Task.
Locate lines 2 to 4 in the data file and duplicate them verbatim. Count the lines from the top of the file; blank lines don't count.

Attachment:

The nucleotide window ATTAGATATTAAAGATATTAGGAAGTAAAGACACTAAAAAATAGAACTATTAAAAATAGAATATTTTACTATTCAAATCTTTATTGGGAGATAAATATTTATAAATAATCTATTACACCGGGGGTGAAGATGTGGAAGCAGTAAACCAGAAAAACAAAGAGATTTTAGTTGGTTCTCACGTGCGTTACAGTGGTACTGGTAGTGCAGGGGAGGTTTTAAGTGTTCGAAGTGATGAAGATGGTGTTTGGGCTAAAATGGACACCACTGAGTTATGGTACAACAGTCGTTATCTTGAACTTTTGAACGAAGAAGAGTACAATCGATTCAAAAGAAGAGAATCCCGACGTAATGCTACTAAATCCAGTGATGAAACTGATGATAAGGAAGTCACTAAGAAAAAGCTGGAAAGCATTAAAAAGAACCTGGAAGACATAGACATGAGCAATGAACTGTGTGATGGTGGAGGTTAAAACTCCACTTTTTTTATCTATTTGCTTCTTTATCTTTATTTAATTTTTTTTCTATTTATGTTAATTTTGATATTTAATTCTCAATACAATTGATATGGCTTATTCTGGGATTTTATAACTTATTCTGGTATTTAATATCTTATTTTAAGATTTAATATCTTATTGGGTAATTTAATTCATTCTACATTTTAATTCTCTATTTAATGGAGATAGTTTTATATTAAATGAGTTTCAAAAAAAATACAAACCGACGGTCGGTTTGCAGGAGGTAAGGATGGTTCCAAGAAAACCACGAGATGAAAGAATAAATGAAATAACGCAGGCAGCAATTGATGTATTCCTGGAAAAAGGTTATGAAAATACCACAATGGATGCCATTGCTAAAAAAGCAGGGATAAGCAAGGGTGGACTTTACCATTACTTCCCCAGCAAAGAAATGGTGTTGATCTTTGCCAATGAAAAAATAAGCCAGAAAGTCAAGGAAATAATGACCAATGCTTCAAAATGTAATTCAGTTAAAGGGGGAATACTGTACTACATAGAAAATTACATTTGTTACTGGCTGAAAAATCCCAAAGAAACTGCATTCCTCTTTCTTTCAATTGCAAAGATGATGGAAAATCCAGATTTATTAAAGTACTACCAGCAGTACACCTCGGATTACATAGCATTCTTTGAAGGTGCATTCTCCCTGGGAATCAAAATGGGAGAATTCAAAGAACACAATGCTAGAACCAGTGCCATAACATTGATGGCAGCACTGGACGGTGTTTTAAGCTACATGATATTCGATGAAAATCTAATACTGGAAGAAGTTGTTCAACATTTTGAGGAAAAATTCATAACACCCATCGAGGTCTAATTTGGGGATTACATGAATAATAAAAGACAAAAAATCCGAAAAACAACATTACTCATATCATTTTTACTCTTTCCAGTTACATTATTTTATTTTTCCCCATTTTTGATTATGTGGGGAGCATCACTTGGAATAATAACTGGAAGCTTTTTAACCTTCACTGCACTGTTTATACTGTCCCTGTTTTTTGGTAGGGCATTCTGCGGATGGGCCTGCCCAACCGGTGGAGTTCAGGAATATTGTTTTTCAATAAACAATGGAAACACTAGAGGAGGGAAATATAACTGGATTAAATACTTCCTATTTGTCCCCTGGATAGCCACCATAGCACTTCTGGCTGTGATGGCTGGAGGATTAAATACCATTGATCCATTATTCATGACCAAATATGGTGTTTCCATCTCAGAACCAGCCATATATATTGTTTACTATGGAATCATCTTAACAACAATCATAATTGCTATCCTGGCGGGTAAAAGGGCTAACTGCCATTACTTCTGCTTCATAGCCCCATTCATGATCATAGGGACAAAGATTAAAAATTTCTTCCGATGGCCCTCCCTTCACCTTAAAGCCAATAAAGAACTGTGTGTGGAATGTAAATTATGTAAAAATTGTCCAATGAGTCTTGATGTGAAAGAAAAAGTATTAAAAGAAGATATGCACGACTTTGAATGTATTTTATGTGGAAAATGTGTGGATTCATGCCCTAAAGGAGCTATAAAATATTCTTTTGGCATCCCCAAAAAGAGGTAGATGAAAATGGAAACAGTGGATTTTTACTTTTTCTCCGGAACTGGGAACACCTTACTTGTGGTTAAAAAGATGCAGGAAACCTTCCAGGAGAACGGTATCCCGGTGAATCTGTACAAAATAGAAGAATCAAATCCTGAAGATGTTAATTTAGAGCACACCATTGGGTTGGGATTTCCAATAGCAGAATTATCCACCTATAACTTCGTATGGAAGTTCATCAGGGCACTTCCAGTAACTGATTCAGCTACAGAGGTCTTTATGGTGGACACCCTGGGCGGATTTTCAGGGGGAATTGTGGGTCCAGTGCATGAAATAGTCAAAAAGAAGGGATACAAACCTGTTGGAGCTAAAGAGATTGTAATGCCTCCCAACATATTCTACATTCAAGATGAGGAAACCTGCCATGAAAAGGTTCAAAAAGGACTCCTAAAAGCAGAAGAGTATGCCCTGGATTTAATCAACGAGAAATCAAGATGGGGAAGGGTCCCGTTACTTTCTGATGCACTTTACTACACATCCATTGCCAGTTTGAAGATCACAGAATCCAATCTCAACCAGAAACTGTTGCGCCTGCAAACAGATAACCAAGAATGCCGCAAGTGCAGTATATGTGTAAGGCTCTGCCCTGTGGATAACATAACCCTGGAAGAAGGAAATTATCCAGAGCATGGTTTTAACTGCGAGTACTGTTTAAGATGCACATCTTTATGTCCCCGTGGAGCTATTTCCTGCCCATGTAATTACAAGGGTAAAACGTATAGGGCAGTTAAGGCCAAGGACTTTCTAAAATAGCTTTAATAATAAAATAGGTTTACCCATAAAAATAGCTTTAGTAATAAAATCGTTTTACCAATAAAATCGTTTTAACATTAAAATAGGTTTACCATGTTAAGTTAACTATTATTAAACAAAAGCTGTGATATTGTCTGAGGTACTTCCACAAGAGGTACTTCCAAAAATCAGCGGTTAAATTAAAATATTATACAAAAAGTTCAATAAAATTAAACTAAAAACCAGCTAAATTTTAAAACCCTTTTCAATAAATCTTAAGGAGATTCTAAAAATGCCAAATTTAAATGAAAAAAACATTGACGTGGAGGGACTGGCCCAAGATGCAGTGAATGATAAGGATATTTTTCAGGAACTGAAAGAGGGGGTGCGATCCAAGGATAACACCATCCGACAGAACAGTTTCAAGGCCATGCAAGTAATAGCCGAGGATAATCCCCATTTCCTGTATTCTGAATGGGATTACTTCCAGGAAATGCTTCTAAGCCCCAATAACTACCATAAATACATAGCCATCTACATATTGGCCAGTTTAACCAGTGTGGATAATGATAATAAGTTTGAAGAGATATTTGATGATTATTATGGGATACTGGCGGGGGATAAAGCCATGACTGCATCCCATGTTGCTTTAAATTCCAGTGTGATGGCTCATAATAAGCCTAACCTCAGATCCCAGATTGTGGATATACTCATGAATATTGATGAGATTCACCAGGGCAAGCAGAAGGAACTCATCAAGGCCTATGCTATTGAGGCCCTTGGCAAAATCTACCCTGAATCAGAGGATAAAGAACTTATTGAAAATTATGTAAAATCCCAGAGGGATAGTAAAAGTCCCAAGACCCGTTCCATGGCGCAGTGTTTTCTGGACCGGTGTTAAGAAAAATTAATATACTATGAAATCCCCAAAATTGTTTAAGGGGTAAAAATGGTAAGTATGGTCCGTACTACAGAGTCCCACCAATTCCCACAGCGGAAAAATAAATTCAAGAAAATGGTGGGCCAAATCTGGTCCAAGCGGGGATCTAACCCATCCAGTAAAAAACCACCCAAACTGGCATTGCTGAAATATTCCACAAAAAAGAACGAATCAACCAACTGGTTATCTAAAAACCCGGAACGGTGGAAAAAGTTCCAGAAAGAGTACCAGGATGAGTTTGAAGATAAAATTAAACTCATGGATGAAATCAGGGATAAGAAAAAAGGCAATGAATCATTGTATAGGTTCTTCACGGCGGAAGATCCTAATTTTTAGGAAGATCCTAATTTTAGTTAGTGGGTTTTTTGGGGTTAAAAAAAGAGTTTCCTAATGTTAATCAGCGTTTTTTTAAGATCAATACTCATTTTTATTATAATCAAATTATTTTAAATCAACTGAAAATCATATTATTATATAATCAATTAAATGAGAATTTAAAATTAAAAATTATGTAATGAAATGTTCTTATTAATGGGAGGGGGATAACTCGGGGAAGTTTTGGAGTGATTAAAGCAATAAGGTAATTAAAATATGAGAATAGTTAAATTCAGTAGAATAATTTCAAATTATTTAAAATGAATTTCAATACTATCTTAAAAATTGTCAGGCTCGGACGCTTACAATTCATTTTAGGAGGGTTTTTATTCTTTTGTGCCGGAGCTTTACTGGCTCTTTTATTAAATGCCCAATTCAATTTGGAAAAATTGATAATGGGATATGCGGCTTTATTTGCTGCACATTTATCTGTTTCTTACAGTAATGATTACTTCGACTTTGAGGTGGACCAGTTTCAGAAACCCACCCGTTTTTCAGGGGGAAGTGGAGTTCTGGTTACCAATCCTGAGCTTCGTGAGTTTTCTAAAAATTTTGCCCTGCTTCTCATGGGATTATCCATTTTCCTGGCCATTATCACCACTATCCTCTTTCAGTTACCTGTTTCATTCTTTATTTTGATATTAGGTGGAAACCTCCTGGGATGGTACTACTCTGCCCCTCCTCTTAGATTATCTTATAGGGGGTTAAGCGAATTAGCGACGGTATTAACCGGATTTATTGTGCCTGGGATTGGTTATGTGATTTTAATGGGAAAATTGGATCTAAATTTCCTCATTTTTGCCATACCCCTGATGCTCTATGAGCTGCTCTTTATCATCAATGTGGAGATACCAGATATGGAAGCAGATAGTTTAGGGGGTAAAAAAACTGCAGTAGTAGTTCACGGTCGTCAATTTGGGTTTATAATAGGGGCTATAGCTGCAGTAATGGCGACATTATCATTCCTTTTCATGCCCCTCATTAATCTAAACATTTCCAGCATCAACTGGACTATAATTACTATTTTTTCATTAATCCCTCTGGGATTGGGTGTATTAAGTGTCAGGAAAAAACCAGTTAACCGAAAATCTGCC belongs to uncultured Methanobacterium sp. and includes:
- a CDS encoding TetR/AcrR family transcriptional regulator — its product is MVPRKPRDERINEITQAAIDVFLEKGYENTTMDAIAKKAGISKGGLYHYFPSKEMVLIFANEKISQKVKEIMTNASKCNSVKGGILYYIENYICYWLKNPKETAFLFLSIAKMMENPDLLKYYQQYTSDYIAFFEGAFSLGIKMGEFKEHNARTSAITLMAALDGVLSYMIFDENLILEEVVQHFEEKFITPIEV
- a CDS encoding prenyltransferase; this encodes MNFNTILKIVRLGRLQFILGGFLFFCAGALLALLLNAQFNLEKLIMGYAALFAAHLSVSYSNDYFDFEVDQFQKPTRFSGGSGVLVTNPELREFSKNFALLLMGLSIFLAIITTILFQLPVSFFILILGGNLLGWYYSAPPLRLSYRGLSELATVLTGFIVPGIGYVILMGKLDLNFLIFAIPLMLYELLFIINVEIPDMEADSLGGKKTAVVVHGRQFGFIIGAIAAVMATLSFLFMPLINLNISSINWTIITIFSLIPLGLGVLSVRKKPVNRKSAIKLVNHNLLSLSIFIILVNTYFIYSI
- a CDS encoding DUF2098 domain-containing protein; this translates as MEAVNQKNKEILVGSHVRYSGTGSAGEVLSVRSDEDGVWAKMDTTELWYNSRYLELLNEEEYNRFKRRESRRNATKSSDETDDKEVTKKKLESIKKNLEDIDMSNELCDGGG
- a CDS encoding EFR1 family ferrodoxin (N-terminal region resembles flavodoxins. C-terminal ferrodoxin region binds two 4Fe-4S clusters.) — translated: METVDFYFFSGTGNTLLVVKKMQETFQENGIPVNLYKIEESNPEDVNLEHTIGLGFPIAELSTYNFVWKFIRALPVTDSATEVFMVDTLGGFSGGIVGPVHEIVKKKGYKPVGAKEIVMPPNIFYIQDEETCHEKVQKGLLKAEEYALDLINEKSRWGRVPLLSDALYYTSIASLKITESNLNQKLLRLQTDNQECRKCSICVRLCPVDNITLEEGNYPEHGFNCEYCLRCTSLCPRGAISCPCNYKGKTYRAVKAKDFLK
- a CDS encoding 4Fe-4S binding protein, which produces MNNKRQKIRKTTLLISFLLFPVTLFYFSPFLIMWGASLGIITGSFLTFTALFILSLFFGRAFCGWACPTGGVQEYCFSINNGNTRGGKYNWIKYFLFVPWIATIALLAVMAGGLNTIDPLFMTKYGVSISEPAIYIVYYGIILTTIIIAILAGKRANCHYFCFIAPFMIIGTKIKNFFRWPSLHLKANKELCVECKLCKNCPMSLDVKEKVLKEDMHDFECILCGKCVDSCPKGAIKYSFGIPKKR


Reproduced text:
- a CDS encoding TetR/AcrR family transcriptional regulator — its product is MVPRKPRDERINEITQAAIDVFLEKGYENTTMDAIAKKAGISKGGLYHYFPSKEMVLIFANEKISQKVKEIMTNASKCNSVKGGILYYIENYICYWLKNPKETAFLFLSIAKMMENPDLLKYYQQYTSDYIAFFEGAFSLGIKMGEFKEHNARTSAITLMAALDGVLSYMIFDENLILEEVVQHFEEKFITPIEV
- a CDS encoding prenyltransferase; this encodes MNFNTILKIVRLGRLQFILGGFLFFCAGALLALLLNAQFNLEKLIMGYAALFAAHLSVSYSNDYFDFEVDQFQKPTRFSGGSGVLVTNPELREFSKNFALLLMGLSIFLAIITTILFQLPVSFFILILGGNLLGWYYSAPPLRLSYRGLSELATVLTGFIVPGIGYVILMGKLDLNFLIFAIPLMLYELLFIINVEIPDMEADSLGGKKTAVVVHGRQFGFIIGAIAAVMATLSFLFMPLINLNISSINWTIITIFSLIPLGLGVLSVRKKPVNRKSAIKLVNHNLLSLSIFIILVNTYFIYSI
- a CDS encoding DUF2098 domain-containing protein; this translates as MEAVNQKNKEILVGSHVRYSGTGSAGEVLSVRSDEDGVWAKMDTTELWYNSRYLELLNEEEYNRFKRRESRRNATKSSDETDDKEVTKKKLESIKKNLEDIDMSNELCDGGG